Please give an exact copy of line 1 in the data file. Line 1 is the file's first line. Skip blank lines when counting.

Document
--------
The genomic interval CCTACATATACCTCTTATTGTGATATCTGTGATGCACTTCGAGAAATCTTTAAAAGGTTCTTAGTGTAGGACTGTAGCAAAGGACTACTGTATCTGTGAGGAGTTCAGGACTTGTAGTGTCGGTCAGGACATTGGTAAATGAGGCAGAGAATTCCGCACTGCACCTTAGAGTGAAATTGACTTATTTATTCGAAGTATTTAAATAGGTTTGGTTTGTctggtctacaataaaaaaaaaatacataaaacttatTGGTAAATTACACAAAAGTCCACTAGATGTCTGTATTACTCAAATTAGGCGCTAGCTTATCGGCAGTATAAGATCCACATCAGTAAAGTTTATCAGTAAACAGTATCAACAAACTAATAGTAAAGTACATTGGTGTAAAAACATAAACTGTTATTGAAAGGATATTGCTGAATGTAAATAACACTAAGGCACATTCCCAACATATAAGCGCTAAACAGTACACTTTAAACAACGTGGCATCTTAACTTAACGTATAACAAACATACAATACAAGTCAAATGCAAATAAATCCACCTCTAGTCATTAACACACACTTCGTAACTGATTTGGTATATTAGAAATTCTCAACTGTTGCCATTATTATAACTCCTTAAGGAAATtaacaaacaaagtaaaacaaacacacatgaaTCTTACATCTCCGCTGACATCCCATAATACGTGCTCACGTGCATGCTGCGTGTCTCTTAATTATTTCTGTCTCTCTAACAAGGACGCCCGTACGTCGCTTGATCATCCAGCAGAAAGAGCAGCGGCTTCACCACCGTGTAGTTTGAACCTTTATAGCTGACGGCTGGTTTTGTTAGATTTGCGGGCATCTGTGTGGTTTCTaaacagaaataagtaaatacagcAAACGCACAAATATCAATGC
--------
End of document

The genomic interval CCTACATATACCTCTTATTGTGATATCTGTGATGCACTTCGAGAAATCTTTAAAAGGTTCTTAGTGTAGGACTGTAGCAAAGGACTACTGTATCTGTGAGGAGTTCAGGACTTGTAGTGTCGGTCAGGACATTGGTAAATGAGGCAGAGAATTCCGCACTGCACCTTAGAGTGAAATTGACTTATTTATTCGAAGTATTTAAATAGGTTTGGTTTGTctggtctacaataaaaaaaaaatacataaaacttatTGGTAAATTACACAAAAGTCCACTAGATGTCTGTATTACTCAAATTAGGCGCTAGCTTATCGGCAGTATAAGATCCACATCAGTAAAGTTTATCAGTAAACAGTATCAACAAACTAATAGTAAAGTACATTGGTGTAAAAACATAAACTGTTATTGAAAGGATATTGCTGAATGTAAATAACACTAAGGCACATTCCCAACATATAAGCGCTAAACAGTACACTTTAAACAACGTGGCATCTTAACTTAACGTATAACAAACATACAATACAAGTCAAATGCAAATAAATCCACCTCTAGTCATTAACACACACTTCGTAACTGATTTGGTATATTAGAAATTCTCAACTGTTGCCATTATTATAACTCCTTAAGGAAATtaacaaacaaagtaaaacaaacacacatgaaTCTTACATCTCCGCTGACATCCCATAATACGTGCTCACGTGCATGCTGCGTGTCTCTTAATTATTTCTGTCTCTCTAACAAGGACGCCCGTACGTCGCTTGATCATCCAGCAGAAAGAGCAGCGGCTTCACCACCGTGTAGTTTGAACCTTTATAGCTGACGGCTGGTTTTGTTAGATTTGCGGGCATCTGTGTGGTTTCTaaacagaaataagtaaatacagcAAACGCACAAATATCAATGC